Marian on the other hand is referred to repeatedly as masculine and, perhaps because of this, a large section of the novel can be written in her voice, giving her the opportunity to portray in words if not in paint. Count Fosco describes her diary as a species of portraiture, in which he (a ‘feminine’ man) becomes are object:
‘I feel how vivid an impression I must have produced to have been painted in such strong, such rich, such massive colours as these.’

For Walter however, Laura is an object not an artist, and her decline into almost madness and regression into childhood seems to intensify his desire. During their initial period together he writes:

‘At one time it seemed like something [was] wanting in HER: at another, like something [was] wanting in myself, which hindered me from understanding her as I ought.’

And, over the course of plot, Walter is made more stereotypically masculine by adventuring abroad, while Laura is made more feminine by her incarceration and loss of subjectivity.

Walter is the portrait painter not Laura – she only produces poorly imitated landscapes. And although Walter expresses dissatisfaction with his own art it is for very different reasons. He writes:

‘Does my poor portrait of her, my fond, patient labour of long and happy days, show me these things? Ah, how few of them are in the dim mechanical drawing, and how many in the mind with which I regard it!’

We might expect that the failure of portraiture suggests an interiority for the sitter which art fails to capture, but the dichotomy which is actually created is between the drawing of Laura and Walter’s own conception of her – not how she is in herself. Laura fails as an artist – she is simply a producer of mediocre landscapes – but she important as an art object because of the reaction she provokes in men:

‘Sympathies that lie too deep for words, too deep almost for thoughts, are touched, at such times, by [her] charms.’

What should be M in my Victorian Alphabet? Let me know here, on Facebook or by tweeting @SVictorianist!

Saturday 1 February 2014

You know you've read too many Victorian novels when...

I’ve previously defended nineteenth-century literature against a range of allegations, but there’s no use in denying that frequent recourse to the worlds of Hardy, the Brontes and Braddon can have a serious effect on your psyche. Below I sketch out the potential side effects of permanently burying your head in three volume novels. You know you’ve read too many Victorian novels when… 

 1. Someone marrying their first cousin seems totally normal: And, more than, financially prudent. 

2. You feel old before you’re 30: Some time in your early to mid-twenties you’ll be hit by the sudden fear that your looks have lost their lustre and you’re definitively on the shelf.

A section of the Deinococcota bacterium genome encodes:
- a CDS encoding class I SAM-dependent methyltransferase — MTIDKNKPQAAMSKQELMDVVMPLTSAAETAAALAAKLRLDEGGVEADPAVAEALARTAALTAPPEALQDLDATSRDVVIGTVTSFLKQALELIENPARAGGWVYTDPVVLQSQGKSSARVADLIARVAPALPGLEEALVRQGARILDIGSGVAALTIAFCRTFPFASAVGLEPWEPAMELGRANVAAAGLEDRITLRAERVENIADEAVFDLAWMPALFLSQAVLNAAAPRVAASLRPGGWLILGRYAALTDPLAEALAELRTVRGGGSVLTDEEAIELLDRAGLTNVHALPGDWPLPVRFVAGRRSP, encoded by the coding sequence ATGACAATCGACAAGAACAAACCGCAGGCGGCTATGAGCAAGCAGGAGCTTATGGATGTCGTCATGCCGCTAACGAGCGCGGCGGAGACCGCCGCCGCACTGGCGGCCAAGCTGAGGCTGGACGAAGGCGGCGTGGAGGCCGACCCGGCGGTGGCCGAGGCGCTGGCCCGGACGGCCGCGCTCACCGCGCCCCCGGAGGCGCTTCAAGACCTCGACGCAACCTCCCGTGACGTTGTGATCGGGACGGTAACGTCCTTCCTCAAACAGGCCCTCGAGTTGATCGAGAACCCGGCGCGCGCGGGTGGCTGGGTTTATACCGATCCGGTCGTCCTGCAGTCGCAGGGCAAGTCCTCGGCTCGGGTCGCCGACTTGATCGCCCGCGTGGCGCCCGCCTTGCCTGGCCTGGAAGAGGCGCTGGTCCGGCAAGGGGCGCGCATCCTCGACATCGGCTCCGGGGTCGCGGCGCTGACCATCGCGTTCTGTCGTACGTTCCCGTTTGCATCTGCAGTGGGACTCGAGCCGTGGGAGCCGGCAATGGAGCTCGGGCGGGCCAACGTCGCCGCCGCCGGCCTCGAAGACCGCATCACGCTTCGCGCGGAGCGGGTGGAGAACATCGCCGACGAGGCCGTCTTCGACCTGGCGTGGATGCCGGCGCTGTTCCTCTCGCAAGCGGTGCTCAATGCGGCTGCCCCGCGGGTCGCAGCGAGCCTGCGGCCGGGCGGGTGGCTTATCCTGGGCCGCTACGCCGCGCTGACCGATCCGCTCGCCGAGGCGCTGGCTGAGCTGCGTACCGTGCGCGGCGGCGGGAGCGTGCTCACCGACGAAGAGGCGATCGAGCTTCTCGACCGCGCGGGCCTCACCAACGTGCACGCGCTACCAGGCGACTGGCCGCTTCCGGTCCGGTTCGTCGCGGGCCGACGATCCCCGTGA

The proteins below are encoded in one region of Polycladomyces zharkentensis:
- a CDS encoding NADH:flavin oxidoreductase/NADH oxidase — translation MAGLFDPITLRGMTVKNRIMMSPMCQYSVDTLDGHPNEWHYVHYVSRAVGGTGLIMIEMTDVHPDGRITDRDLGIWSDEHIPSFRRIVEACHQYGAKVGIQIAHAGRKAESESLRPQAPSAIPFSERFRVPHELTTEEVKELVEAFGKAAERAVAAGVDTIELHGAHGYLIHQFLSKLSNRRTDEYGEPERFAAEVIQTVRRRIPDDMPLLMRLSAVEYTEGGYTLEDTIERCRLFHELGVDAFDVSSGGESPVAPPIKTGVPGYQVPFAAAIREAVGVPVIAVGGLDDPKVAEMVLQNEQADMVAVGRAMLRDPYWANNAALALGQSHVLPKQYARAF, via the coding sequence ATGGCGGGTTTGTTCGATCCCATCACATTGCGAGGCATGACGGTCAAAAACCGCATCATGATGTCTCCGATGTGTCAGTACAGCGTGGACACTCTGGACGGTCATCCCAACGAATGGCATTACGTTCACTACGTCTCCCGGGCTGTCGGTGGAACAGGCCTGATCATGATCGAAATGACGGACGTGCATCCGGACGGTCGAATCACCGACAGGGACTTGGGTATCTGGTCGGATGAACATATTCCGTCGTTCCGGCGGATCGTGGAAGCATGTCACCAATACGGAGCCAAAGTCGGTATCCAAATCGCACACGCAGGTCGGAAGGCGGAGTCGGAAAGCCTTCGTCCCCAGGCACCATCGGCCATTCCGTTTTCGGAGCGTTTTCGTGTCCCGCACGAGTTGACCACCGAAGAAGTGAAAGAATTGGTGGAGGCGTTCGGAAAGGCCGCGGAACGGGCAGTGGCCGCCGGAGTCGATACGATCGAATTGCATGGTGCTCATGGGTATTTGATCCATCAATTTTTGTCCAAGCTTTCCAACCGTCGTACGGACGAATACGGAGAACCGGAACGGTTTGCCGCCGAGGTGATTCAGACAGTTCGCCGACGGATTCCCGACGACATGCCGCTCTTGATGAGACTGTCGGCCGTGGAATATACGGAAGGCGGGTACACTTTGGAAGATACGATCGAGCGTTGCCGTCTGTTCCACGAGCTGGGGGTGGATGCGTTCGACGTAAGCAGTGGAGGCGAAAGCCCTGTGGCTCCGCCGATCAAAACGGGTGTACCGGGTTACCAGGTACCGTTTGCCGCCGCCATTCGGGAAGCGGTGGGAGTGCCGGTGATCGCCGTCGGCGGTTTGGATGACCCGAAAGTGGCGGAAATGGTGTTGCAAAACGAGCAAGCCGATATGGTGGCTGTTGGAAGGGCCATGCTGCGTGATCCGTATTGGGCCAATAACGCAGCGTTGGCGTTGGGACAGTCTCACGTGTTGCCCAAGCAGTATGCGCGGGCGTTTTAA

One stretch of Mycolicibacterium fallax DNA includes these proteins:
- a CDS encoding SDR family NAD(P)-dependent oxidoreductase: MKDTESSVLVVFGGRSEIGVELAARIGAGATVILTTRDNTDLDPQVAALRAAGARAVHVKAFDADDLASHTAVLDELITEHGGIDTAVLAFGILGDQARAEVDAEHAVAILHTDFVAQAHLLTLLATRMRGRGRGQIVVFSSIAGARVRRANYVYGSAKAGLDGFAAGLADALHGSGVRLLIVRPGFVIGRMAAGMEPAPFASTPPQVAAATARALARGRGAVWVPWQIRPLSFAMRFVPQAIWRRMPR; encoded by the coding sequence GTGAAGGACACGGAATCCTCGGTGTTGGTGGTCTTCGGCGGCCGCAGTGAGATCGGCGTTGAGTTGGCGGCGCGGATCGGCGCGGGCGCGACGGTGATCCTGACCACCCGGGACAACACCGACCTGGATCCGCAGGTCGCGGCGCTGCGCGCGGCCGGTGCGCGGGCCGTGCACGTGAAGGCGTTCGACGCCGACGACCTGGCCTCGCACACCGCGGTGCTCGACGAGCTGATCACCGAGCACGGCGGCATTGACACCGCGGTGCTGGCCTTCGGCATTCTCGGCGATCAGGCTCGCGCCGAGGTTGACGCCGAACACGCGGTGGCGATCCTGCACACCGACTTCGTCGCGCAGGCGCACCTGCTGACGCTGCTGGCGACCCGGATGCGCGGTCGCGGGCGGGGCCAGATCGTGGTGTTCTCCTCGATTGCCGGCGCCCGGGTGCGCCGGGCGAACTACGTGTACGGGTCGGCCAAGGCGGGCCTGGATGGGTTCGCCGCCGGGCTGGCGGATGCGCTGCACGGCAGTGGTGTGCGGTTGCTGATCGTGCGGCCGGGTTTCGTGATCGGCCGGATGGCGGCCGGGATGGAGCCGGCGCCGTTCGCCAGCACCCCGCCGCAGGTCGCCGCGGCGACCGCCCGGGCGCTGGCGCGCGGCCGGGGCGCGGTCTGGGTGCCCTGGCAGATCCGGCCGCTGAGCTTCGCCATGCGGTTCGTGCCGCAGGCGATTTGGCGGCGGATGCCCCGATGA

‘At this time of the morning Mrs Charmond looked her full age and more. She might almost have been taken for the typical femme de trente ans, though she was really not more than seven or eight and twenty’, The Woodlanders, Thomas Hardy (1886-7) 

3. Clergymen appear eligible. No further comment. 

4. You faint…at ANYTHING: Marriage proposals, unexpected arrivals, even just reading a book… 

‘I read the first lines on the title-page— 
 I stopped and looked up at her. She started back from me with a scream of terror. I looked down again at the title-page, and read the next lines—
There, God's mercy remembered me. There the black blank of a swoon swallowed me up.’, The Law and the Lady, Wilkie Collins (1875) 

5. You take to your sickbed for weeks or months at a time: Maybe you attempt some fancy work, perhaps you hear about the excitements of the outside world (like this morning’s sermon), most likely do you little but suffer patiently 

6. You’d attempt murder and bigamy just to have Lady Audley’s boudoir: Who wouldn’t? 

‘the whole of her glittering toilette apparatus lay about on the marble dressing-table. The atmosphere of the room was almost oppressive for the rich odours of perfumes in bottles whose gold stoppers had not been replaced. A bunch of hot-house flowers was withering upon a tiny writing-table. Two or three handsome dresses lay in a heap upon the ground, and the open doors of a wardrobe revealed the treasures within. Jewellery, ivory-backed hair-brushes, and exquisite china were scattered here and there about the apartment.’, Lady Audley’s Secret, Mary Elizabeth Braddon (1861-2)

7. You resort to phrenology when getting to know someone.

8. You refer to items in your wardrobe using the formula ‘my [COLOUR] [FABRIC NAME]’: e.g. ‘my black silk’ or ‘my grey merino’. Your friends meanwhile are referring to ‘that drunken purchase from Asos’ or ‘that dress designed by that girl from TOWIE’. 

9. You have limited career ideas: For men: leisured aristocrat, soldier, clergyman, servant, peasant, factory worker, criminal. For women: wife, governess, actress, whore. 

10. Your nightmares consist of the following: Railway accidents, consumption, false incarceration in a madhouse, the new curate being too high/low church (delete as appropriate). 

Can you think of any other perils of reading nineteenth-century fiction? Let me know here, on Facebook or by tweeting @SVictorianist!